|Publication number||US6093324 A|
|Application number||US 09/242,028|
|Publication date||Jul 25, 2000|
|Filing date||Aug 7, 1997|
|Priority date||Aug 7, 1996|
|Also published as||CA2262907A1, EP0928295A1, WO1998005686A1|
|Publication number||09242028, 242028, PCT/1997/498, PCT/AU/1997/000498, PCT/AU/1997/00498, PCT/AU/97/000498, PCT/AU/97/00498, PCT/AU1997/000498, PCT/AU1997/00498, PCT/AU1997000498, PCT/AU199700498, PCT/AU97/000498, PCT/AU97/00498, PCT/AU97000498, PCT/AU9700498, US 6093324 A, US 6093324A, US-A-6093324, US6093324 A, US6093324A|
|Inventors||Joseph Bertolini, Jeffrey Raymond Davies, John Wu, Germano Coppola|
|Original Assignee||Csl Limited|
|Export Citation||BiBTeX, EndNote, RefMan|
|Patent Citations (9), Non-Patent Citations (6), Referenced by (65), Classifications (15), Legal Events (4)|
|External Links: USPTO, USPTO Assignment, Espacenet|
This application is a 371 of PCT/AU97/00498 filed Aug. 7, 1997.
This invention relates to the purification of immunoglobulins from immunoglobulin-containing material, and particularly but not exclusively to the purification of immunoglobulins from plasma and plasma fractions. A particular objective of the present invention is the purification of immunoglobulins to provide a product which is suitable for intravenous administration to humans.
Immunoglobulins derived from human plasma are used in the treatment of a number of clinical conditions such as primary agammaglobulinaemia, ITP and Kawasaki Syndrome. There is a growing demand for the product as an increasing number of studies are finding that it has application in many other autoimmune conditions. At present, immunoglobulins are purified from plasma by the Cohn fractionation procedure which separates plasma proteins by differential precipitation with ethanol. (Cohn et al., 1946).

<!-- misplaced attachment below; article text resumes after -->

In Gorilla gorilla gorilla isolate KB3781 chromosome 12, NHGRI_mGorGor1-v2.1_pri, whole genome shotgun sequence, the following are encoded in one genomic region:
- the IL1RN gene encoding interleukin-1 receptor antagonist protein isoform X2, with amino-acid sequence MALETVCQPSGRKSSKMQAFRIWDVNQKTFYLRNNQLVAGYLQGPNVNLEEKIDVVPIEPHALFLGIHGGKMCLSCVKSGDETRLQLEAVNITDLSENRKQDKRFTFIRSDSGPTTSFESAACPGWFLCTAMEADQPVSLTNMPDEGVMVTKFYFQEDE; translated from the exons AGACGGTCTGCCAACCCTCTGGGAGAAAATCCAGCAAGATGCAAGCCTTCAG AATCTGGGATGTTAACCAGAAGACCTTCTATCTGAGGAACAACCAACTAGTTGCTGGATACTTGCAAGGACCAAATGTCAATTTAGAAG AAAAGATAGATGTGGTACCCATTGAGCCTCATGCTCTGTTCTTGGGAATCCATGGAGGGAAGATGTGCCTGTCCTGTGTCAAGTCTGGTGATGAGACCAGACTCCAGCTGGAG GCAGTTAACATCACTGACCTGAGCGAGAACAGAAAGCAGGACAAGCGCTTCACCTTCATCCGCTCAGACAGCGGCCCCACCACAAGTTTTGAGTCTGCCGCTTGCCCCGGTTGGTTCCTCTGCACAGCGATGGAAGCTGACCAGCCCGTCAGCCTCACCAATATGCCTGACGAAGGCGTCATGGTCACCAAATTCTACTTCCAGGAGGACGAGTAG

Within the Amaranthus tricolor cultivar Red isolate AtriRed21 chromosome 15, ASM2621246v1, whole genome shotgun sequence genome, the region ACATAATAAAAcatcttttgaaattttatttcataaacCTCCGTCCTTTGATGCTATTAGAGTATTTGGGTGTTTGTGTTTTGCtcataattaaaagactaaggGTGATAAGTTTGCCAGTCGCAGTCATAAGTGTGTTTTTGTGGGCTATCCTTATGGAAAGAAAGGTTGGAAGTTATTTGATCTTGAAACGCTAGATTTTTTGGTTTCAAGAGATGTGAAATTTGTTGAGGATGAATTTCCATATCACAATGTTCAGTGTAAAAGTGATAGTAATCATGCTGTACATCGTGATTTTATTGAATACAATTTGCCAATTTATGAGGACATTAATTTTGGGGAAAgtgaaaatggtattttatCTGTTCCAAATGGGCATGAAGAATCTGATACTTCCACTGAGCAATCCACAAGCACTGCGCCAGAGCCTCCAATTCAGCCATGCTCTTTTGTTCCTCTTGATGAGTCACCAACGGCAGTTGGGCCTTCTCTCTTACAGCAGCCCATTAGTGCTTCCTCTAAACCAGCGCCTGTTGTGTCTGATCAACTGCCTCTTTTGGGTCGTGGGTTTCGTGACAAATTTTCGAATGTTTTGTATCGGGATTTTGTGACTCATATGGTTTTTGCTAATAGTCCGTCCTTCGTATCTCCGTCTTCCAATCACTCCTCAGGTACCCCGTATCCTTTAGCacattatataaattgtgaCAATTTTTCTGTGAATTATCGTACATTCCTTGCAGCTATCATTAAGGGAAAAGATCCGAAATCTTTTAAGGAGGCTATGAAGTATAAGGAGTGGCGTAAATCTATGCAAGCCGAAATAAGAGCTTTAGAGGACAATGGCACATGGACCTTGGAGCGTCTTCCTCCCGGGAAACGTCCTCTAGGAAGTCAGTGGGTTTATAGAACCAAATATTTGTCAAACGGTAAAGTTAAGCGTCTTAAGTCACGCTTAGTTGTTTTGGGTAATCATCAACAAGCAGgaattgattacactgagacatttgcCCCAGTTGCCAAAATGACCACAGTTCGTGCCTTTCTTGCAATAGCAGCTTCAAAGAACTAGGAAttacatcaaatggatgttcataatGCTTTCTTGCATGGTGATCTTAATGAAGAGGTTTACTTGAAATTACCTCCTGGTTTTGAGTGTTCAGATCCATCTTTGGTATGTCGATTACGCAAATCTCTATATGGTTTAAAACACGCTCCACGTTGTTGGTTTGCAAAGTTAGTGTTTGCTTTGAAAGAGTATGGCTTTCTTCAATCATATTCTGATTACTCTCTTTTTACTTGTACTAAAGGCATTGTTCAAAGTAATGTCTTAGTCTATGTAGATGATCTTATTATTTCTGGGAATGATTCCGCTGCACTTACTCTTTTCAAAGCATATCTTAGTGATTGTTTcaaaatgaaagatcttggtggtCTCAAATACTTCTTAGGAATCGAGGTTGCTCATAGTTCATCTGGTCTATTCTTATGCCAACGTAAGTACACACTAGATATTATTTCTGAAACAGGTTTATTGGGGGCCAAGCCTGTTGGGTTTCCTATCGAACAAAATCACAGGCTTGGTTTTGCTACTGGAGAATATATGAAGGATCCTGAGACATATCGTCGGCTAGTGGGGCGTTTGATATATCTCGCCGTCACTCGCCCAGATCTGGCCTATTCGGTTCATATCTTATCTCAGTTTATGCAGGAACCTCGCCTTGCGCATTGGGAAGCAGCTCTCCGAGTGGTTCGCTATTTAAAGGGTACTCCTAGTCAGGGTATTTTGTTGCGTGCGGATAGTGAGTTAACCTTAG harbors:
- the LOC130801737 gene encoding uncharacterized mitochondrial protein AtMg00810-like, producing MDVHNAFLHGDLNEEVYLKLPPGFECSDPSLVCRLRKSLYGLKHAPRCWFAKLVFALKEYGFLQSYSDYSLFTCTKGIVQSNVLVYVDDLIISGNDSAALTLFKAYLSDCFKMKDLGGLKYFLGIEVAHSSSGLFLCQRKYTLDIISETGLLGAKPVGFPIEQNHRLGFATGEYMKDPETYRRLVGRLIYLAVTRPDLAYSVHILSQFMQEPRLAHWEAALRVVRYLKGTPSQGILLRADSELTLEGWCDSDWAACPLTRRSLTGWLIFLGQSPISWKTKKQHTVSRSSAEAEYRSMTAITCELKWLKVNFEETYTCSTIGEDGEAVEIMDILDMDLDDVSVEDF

The Cohn fractionation process has a number of disadvantages:
1. it is not amenable to automation;
2. it utilises a potentially hazardous chemical, ethanol, which impacts on plant design;
3. it exposes the immunoglobulins to harsh conditions which may affect the function of antibodies; and
4. the yield of immunoglobulins is relatively low (˜40%).
Therefore, there is a need for an efficient process for the recovery of immunoglobulins (IgG) at large scale.
A number of chromatographic processes for the production of pure IgG for intravenous administration have been described. Initially, ion-exchange resins such as DEAE-Sephadex were employed largely for "clean-up" purposes such as the removal of aggregates from Cohn fractionation derived product (Bjorling, 1972; Hoppe et al. 1973). However, integrated chromatographic processes for the recovery of IgG from plasma were subsequently described. Condie described a chromatographic process yielding IgG which was safe for injection (Condie, 1979; Condie 1980). One of the major issues that needed to be addressed was the potential fouling of resins by lipoproteins present in plasma. In this process, fumed colloidal silica (Aerosil) was used to remove lipoprotein from plasma prior to the chromatographic fractionation. However this treatment resulted in a marked decrease of IgG3 subclass under the chosen conditions. This altered subclass distribution is clinically undesirable in an immunoglobulin preparation. Further, removal of the silica was effected by centrifugation which is not amenable to the processing of large batches of immunoglobulin source material. The subsequent ion-exchange chromatography step was carried out using a QAE-Sephadex column at pH 7.0 with imidazole-acetate buffer at an ionic strength of 6.15 mS. Under these conditions, it would be anticipated that there would be increased interaction between immunoglobulin and the resin leading to reduced recovery. In particular, there would be losses of IgG3 and IgG4 which have a relatively anodal charge relative to IgG1 and IgG2. In addition, the use of imidazole-containing buffers or other buffers required to perform the process at pH 7 would significantly add to costs.